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Greek Saffron

Saffron (Crocus sativus), derived from the Arabic word yellow, represents the high concentration of carotenoid pigments in the spots of saffron flowers [1].

 It is a perennial spicy herb, also known as Red Gold in countries, where it is produced, such as India and Greece. It comes from the dried spots of the Crocus sativus flower, which explains why it is the most expensive spice, as it costs about $ 8 per gram. It takes about 175 flowers for one gram of Crocus. The name Crocus comes from Greek mythology [17]. Crocus was a friend of the god Hermes. One day, while the two friends were throwing a record, Hermes hit Krokos on the head and fatally injured him. As Crocus died, three drops of blood from his head fell on the center of a flower, making the three spots on the flower that bore his name.

The yellowish color of saffron is due to its carotenoid compounds such as crocin and crocetin [21]. Crocus has been used in folk medicine and Ayurveda as a sedative, expectorant, and as an adaptive herb to stress. In the 16th-19th centuries, saffron was used in various opioid preparations to relieve pain. Crocus is known for its antioxidant [1], anti-inflammatory [2], digestive [3] and cardioprotective properties [4].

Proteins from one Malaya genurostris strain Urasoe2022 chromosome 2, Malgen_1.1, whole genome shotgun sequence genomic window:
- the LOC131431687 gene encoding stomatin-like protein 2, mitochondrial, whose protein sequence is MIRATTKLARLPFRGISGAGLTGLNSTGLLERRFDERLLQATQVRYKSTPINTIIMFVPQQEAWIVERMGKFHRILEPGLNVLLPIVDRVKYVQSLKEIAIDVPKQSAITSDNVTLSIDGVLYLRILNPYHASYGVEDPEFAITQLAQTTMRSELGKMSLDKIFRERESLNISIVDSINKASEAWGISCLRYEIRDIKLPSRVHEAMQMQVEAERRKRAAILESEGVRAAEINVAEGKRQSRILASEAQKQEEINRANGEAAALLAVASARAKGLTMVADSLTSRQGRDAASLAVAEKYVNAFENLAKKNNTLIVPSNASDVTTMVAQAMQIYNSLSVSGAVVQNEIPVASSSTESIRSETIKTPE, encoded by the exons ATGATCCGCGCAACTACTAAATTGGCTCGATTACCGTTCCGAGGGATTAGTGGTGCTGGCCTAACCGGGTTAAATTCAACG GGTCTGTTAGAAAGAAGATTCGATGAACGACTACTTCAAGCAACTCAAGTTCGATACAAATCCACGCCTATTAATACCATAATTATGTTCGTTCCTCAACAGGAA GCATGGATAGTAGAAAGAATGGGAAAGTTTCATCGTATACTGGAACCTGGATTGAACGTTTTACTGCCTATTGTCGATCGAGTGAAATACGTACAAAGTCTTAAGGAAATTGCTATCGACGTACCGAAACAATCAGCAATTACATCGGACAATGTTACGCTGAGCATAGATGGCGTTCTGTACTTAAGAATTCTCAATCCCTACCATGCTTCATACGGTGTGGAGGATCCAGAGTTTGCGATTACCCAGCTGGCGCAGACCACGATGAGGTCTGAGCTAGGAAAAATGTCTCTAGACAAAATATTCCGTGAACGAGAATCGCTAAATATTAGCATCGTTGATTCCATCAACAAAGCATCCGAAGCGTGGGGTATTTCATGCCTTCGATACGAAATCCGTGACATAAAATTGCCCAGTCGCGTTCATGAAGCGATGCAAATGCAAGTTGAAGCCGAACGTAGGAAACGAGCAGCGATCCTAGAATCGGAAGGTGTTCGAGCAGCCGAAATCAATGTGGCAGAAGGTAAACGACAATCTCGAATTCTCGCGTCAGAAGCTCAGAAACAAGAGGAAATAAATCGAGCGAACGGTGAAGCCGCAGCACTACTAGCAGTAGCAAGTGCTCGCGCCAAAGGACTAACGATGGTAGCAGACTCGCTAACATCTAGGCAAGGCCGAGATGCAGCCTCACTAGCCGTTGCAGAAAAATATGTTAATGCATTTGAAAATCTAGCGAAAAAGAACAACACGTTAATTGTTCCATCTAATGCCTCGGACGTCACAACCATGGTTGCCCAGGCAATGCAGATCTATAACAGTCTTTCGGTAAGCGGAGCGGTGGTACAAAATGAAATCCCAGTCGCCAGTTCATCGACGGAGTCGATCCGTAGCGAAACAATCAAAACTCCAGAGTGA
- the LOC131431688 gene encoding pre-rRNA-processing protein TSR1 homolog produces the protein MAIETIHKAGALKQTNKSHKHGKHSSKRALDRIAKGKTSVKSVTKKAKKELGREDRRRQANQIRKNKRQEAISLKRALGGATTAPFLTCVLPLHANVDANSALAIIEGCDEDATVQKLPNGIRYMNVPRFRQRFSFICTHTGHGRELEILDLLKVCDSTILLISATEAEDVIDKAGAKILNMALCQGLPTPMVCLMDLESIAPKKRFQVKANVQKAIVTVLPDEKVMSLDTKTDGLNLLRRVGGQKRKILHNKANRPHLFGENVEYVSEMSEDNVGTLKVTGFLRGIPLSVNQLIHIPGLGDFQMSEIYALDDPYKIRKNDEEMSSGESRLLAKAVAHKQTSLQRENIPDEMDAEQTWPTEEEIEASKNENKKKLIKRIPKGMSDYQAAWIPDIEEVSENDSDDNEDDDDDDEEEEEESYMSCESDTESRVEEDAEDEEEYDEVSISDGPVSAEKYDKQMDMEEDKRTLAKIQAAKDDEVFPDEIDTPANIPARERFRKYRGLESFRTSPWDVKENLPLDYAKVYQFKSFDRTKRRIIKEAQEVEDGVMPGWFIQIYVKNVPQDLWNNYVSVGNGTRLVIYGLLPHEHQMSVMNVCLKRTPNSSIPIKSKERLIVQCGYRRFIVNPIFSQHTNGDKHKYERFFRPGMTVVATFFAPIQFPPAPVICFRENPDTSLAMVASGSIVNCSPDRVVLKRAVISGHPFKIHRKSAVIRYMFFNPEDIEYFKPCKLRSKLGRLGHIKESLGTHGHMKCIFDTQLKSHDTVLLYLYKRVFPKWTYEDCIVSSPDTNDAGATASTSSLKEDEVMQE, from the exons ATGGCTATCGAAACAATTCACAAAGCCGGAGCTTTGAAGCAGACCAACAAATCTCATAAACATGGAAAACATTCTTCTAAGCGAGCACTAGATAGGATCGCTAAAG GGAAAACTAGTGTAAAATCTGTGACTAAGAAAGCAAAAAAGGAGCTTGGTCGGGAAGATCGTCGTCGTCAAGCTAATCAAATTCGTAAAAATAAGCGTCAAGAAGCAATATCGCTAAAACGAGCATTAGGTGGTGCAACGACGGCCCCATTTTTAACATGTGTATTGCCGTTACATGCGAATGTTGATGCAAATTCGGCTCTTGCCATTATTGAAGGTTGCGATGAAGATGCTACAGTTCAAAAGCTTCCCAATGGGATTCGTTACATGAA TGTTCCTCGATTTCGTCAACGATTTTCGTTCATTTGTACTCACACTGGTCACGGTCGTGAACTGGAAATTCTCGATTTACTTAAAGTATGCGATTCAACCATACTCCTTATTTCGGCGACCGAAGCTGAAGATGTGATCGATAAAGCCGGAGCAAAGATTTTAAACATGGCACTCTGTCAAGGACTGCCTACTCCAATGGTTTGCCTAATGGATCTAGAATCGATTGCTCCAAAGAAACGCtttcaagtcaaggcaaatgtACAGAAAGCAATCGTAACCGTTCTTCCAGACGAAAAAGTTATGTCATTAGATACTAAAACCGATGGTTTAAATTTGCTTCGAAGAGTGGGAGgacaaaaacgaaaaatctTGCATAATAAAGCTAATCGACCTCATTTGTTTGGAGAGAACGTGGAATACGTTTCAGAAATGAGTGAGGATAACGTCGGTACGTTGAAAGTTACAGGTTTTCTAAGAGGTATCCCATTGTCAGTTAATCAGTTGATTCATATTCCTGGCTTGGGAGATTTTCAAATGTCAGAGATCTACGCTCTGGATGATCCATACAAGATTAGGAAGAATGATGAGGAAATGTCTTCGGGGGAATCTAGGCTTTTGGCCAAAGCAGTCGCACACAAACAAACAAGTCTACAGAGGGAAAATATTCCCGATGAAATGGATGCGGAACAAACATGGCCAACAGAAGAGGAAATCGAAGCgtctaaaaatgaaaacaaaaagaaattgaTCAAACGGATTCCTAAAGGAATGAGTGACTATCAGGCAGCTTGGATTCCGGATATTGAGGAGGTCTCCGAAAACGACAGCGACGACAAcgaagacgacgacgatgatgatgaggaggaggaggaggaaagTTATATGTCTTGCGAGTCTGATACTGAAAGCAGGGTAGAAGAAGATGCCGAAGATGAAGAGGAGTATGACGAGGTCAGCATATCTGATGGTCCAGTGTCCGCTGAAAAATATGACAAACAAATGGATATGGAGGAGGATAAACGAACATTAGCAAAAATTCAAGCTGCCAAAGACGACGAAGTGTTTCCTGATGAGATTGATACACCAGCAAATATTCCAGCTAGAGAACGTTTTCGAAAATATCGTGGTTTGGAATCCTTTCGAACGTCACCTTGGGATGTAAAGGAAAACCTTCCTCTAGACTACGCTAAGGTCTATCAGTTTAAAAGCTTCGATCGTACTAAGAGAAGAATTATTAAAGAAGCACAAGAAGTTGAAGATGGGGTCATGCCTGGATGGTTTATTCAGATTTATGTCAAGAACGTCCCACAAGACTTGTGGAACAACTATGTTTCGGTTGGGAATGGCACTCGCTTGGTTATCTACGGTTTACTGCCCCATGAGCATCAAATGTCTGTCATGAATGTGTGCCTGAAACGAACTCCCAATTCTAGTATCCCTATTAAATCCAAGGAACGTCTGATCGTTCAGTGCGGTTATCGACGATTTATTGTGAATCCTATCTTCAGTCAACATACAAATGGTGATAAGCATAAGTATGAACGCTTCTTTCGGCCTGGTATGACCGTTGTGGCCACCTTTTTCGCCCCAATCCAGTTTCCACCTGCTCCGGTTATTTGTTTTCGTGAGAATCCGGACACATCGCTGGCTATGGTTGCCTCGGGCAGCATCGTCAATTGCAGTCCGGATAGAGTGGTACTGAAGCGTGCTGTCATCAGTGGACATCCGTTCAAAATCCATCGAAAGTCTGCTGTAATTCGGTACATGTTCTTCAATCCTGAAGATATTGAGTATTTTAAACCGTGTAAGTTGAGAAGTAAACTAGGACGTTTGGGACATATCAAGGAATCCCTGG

Crocus contains more than 150 volatile compounds, with three of them being responsible for its pharmacological effects: crocin, crocetin, saffron and picrocrocin [5]. Crocin and crocetin are responsible for the golden yellow hue of saffron, picrocrocin is responsible for the bitter taste and saffron is responsible for the characteristic aroma of saffron [12]. Carotenoids have been shown to interact with GABA receptors and positively regulate serotonin, dopamine, and norepinephrine levels [6-8].

Saffron consumption can be an aid in weight loss

Crocus can also be extremely helpful in weight management, as it can reduce the tendency for snacks and therefore help in weight loss. After eight weeks, women who consumed saffron lost significantly more weight than women who did not take saffron [20].

Saffron consumption can reduce symptoms of anxiety and depression

Saffron supplementation through a clinical trial showed that consuming Crocus twice a day for twelve weeks led to a reduction in anxiety symptoms and an improvement in depression [9,10]. Greater improvements in separation anxiety, social phobia, and depression were reported in an eight-week study in adolescents aged 12-16 years who received saffron crocus twice daily [11].

Administration of saffron improves cognitive function

Similarly, the administration of saffron at sixteen weeks has led to improved cognitive function in people with Alzheimer's, as saffron may inhibit the accumulation and deposition of amyloid β in the brain and may therefore be useful in the management of Alzheimer's disease. [18,19].

1. Rahaiee S, et al. Evaluation of antioxidant activities of bioactive compounds and various extracts obtained from saffron (Crocus sativus L.): a review. J Food Sci Technol. 2015 Apr;52(4):1881-8

2. Poma A, et al. Anti-inflammatory properties of drugs from saffron crocus. Antiinflamm Antiallergy Agents Med Chem. 2012;11(1):37-51

3. Khorasany AR, Hosseinzadeh H. Therapeutic effects of saffron (Crocus sativus L.) in digestive disorders: a review. Iran J Basic Med Sci. 2016 May;19(5):455-69.